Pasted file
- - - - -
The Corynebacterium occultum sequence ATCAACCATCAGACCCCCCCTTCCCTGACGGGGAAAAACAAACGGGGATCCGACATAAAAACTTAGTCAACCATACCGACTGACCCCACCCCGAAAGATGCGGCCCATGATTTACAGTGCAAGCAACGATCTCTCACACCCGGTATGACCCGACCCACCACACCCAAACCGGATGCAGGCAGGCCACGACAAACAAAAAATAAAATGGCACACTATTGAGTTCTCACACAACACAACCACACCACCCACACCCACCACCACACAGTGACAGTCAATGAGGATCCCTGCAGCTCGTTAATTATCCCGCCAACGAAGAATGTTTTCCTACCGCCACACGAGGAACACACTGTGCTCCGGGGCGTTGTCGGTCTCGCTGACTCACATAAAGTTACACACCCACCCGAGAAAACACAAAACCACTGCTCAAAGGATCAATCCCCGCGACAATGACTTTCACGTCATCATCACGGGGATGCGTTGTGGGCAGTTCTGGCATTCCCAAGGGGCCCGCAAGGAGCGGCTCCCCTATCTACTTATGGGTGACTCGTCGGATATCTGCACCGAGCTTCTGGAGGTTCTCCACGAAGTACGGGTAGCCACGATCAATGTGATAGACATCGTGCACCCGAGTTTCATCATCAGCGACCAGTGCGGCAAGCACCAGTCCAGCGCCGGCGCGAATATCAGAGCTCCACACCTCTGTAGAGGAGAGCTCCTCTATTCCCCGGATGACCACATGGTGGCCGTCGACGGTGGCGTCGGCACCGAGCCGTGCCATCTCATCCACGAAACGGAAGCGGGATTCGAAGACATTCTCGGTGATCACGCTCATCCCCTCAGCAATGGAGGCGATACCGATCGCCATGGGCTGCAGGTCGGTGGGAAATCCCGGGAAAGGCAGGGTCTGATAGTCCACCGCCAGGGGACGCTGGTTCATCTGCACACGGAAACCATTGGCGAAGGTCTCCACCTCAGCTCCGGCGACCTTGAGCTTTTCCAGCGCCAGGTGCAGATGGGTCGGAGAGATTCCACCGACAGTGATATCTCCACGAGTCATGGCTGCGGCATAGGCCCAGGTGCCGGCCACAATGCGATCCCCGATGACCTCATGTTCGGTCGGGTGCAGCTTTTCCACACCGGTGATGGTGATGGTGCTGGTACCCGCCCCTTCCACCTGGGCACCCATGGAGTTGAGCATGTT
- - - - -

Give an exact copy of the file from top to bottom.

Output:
The Corynebacterium occultum sequence ATCAACCATCAGACCCCCCCTTCCCTGACGGGGAAAAACAAACGGGGATCCGACATAAAAACTTAGTCAACCATACCGACTGACCCCACCCCGAAAGATGCGGCCCATGATTTACAGTGCAAGCAACGATCTCTCACACCCGGTATGACCCGACCCACCACACCCAAACCGGATGCAGGCAGGCCACGACAAACAAAAAATAAAATGGCACACTATTGAGTTCTCACACAACACAACCACACCACCCACACCCACCACCACACAGTGACAGTCAATGAGGATCCCTGCAGCTCGTTAATTATCCCGCCAACGAAGAATGTTTTCCTACCGCCACACGAGGAACACACTGTGCTCCGGGGCGTTGTCGGTCTCGCTGACTCACATAAAGTTACACACCCACCCGAGAAAACACAAAACCACTGCTCAAAGGATCAATCCCCGCGACAATGACTTTCACGTCATCATCACGGGGATGCGTTGTGGGCAGTTCTGGCATTCCCAAGGGGCCCGCAAGGAGCGGCTCCCCTATCTACTTATGGGTGACTCGTCGGATATCTGCACCGAGCTTCTGGAGGTTCTCCACGAAGTACGGGTAGCCACGATCAATGTGATAGACATCGTGCACCCGAGTTTCATCATCAGCGACCAGTGCGGCAAGCACCAGTCCAGCGCCGGCGCGAATATCAGAGCTCCACACCTCTGTAGAGGAGAGCTCCTCTATTCCCCGGATGACCACATGGTGGCCGTCGACGGTGGCGTCGGCACCGAGCCGTGCCATCTCATCCACGAAACGGAAGCGGGATTCGAAGACATTCTCGGTGATCACGCTCATCCCCTCAGCAATGGAGGCGATACCGATCGCCATGGGCTGCAGGTCGGTGGGAAATCCCGGGAAAGGCAGGGTCTGATAGTCCACCGCCAGGGGACGCTGGTTCATCTGCACACGGAAACCATTGGCGAAGGTCTCCACCTCAGCTCCGGCGACCTTGAGCTTTTCCAGCGCCAGGTGCAGATGGGTCGGAGAGATTCCACCGACAGTGATATCTCCACGAGTCATGGCTGCGGCATAGGCCCAGGTGCCGGCCACAATGCGATCCCCGATGACCTCATGTTCGGTCGGGTGCAGCTTTTCCACACCGGTGATGGTGATGGTGCTGGTACCCGCCCCTTCCACCTGGGCACCCATGGAGTTGAGCATGTT